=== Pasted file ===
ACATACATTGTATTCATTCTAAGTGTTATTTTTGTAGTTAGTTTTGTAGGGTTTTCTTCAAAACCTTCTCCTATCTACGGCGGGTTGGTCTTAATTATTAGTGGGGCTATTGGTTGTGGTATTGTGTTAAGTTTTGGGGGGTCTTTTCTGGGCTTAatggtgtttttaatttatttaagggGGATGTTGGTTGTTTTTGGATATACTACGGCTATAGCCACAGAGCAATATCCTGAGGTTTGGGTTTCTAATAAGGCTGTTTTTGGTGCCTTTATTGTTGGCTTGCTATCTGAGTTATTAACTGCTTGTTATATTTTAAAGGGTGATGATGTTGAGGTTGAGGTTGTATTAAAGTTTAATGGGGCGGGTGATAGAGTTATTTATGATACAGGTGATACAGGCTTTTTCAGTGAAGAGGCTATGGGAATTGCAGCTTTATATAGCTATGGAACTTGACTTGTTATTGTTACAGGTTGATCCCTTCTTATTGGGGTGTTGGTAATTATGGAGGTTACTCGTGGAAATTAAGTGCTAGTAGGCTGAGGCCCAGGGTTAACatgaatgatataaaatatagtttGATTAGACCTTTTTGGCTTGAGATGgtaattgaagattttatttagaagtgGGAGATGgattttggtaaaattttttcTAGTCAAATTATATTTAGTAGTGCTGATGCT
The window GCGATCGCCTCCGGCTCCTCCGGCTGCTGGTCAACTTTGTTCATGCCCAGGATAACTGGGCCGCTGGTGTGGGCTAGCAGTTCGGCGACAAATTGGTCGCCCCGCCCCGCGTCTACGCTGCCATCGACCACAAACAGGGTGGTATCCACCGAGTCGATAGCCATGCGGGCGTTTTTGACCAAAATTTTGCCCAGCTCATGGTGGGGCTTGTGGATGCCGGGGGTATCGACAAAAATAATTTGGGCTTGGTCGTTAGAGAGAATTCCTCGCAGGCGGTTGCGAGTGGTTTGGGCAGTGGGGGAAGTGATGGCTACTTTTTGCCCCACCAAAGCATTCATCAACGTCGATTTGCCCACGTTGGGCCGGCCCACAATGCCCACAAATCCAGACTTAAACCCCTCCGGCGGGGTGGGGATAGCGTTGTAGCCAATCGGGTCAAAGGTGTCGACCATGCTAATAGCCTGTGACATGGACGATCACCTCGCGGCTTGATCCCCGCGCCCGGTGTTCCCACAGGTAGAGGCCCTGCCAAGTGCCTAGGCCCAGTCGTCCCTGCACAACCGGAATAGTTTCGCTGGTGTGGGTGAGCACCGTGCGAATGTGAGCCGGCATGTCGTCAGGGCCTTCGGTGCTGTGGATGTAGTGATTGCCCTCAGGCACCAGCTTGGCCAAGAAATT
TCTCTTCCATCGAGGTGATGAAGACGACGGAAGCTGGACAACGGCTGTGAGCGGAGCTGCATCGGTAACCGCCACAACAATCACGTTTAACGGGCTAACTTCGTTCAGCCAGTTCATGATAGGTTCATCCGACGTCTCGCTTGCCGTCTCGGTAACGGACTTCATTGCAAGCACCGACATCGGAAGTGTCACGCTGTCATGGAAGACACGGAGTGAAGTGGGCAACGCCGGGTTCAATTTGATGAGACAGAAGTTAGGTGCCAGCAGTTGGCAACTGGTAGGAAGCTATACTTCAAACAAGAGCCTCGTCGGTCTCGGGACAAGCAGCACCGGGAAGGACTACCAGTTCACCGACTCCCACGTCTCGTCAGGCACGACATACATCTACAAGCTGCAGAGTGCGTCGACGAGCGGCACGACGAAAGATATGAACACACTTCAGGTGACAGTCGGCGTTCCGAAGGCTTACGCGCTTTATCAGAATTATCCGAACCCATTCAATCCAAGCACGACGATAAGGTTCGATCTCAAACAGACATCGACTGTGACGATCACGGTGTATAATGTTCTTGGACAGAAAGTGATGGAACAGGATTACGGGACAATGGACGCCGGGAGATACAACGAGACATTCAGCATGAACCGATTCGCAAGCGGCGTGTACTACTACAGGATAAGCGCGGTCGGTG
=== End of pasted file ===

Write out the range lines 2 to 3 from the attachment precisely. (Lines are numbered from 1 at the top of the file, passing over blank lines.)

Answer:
The window GCGATCGCCTCCGGCTCCTCCGGCTGCTGGTCAACTTTGTTCATGCCCAGGATAACTGGGCCGCTGGTGTGGGCTAGCAGTTCGGCGACAAATTGGTCGCCCCGCCCCGCGTCTACGCTGCCATCGACCACAAACAGGGTGGTATCCACCGAGTCGATAGCCATGCGGGCGTTTTTGACCAAAATTTTGCCCAGCTCATGGTGGGGCTTGTGGATGCCGGGGGTATCGACAAAAATAATTTGGGCTTGGTCGTTAGAGAGAATTCCTCGCAGGCGGTTGCGAGTGGTTTGGGCAGTGGGGGAAGTGATGGCTACTTTTTGCCCCACCAAAGCATTCATCAACGTCGATTTGCCCACGTTGGGCCGGCCCACAATGCCCACAAATCCAGACTTAAACCCCTCCGGCGGGGTGGGGATAGCGTTGTAGCCAATCGGGTCAAAGGTGTCGACCATGCTAATAGCCTGTGACATGGACGATCACCTCGCGGCTTGATCCCCGCGCCCGGTGTTCCCACAGGTAGAGGCCCTGCCAAGTGCCTAGGCCCAGTCGTCCCTGCACAACCGGAATAGTTTCGCTGGTGTGGGTGAGCACCGTGCGAATGTGAGCCGGCATGTCGTCAGGGCCTTCGGTGCTGTGGATGTAGTGATTGCCCTCAGGCACCAGCTTGGCCAAGAAATT
TCTCTTCCATCGAGGTGATGAAGACGACGGAAGCTGGACAACGGCTGTGAGCGGAGCTGCATCGGTAACCGCCACAACAATCACGTTTAACGGGCTAACTTCGTTCAGCCAGTTCATGATAGGTTCATCCGACGTCTCGCTTGCCGTCTCGGTAACGGACTTCATTGCAAGCACCGACATCGGAAGTGTCACGCTGTCATGGAAGACACGGAGTGAAGTGGGCAACGCCGGGTTCAATTTGATGAGACAGAAGTTAGGTGCCAGCAGTTGGCAACTGGTAGGAAGCTATACTTCAAACAAGAGCCTCGTCGGTCTCGGGACAAGCAGCACCGGGAAGGACTACCAGTTCACCGACTCCCACGTCTCGTCAGGCACGACATACATCTACAAGCTGCAGAGTGCGTCGACGAGCGGCACGACGAAAGATATGAACACACTTCAGGTGACAGTCGGCGTTCCGAAGGCTTACGCGCTTTATCAGAATTATCCGAACCCATTCAATCCAAGCACGACGATAAGGTTCGATCTCAAACAGACATCGACTGTGACGATCACGGTGTATAATGTTCTTGGACAGAAAGTGATGGAACAGGATTACGGGACAATGGACGCCGGGAGATACAACGAGACATTCAGCATGAACCGATTCGCAAGCGGCGTGTACTACTACAGGATAAGCGCGGTCGGTG